Non-western Theories of Leadership LO25644

From: Jan Lelie (
Date: 11/15/00

Replying to LO25603 --

Hello Hanching, you're welcome,

demingtw wrote:

> Thanks Jan reminded us Max DuPree's masterpiece on leadership and Herman
> Miller. I remembered the glory days of the book just publishing.

Years ago i walked into a large unfamiliar bookstore in an unfamiliar city
of a great Western Nation that i happened to visit and i found myself with
a small book: it so happened to be a first impression - by the Michigan
State University Press, of a book called: "Leadership is an Art". I bought
it, read it and carried with me for about five years. Now and then
browsing through it. We ordered a lot of copies and distributed them
among employees and visitors. Did you notice the impact it made in The

> Most
> senior executives of DuPont got a copy.I am wondering why this book could
> not make an impact on the non-western world.Chinese version even don't
> know how to translate many key words( such as 'convenant').

I wonder too.

First of all, i do think that it made an impact, with me, with you, in the
Field book.

Side line: the impact of a book might be the impact of the proverbial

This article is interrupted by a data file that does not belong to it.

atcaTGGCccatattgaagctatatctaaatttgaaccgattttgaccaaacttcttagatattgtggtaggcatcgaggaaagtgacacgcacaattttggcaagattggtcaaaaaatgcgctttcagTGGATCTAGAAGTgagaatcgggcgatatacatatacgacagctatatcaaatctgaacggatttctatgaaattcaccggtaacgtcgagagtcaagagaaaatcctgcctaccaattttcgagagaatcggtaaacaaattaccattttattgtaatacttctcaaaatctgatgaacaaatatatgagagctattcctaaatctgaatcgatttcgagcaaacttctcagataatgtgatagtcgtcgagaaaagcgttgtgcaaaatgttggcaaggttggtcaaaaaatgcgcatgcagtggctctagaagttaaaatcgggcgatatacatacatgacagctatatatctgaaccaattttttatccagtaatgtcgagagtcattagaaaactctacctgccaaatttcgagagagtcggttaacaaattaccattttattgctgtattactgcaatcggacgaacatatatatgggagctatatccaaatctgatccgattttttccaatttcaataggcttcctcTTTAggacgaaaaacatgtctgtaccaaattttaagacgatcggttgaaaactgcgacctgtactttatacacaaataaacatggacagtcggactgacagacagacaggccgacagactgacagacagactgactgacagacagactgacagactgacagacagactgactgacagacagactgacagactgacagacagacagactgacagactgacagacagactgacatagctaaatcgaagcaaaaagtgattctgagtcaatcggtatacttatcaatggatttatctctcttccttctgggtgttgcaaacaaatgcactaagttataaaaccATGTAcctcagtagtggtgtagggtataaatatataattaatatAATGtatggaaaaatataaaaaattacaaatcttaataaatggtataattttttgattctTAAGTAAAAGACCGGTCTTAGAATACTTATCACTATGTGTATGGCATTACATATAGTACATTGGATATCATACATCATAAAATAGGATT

butterfly on the weather. All processes tend to minimize the consequences
of changes. These stabilizing processes have to build and build a
situation that is hyper-critical - like piling up rough stones - and then
a small action - like visiting an old temple complex - might trigger a big
consequence, an avalanche of rolling stones. Was the visit the cause? No.
Was the rolling of stones the effect? No. When this - or any - book would
have made a big impact, the only conclusion i would have drawn, was that
the situation was unstable. Perhaps this was also the reason for the
impact of the "Origin of Species"? Charles Darwin waited for about 20
years to publish, 20 years for tensions to rise.

Secondly, i suppose that we all are poor learners. We tend to think
otherwise, but let's suppose that it is a story the conscious part of our
mind makes up, part of a cover up. To me there seems no apparent reason to
learn after we've had our children. Mission accomplished, shut down
engines. Especially we do not have to learn to change our behavior any
more. Adequate is adequate enough for survival. When i search for reasons
about this poor learning - or poor leadership - i assume that it is the
very cause of learning that causes poor learning. Perhaps the reason we
experience poor leadership, inartistic leadership, comes from the sources
of leadership. In order to survive we must learn to adapt. And in learning
to adapt, we stop learning. Only when the adaptations - learned behaviour
- give rise to a hyper-critical situation THAT EXPLODE, the ability to
learn has to re-appear again. This is an extremely painful process.

> I had some fragmental information about the company and I hope someone
> could help me to update it since 1990, no matter how sad it might be.I
> like to know the story of overcoming various difficulties.

I cannot help you with this, kind regards,

Jan Lelie


Drs J.C. Lelie CPIM (Jan) LOGISENS - Sparring Partner in Logistical Development mind@work - est. 1998 - Group Decision Process Support

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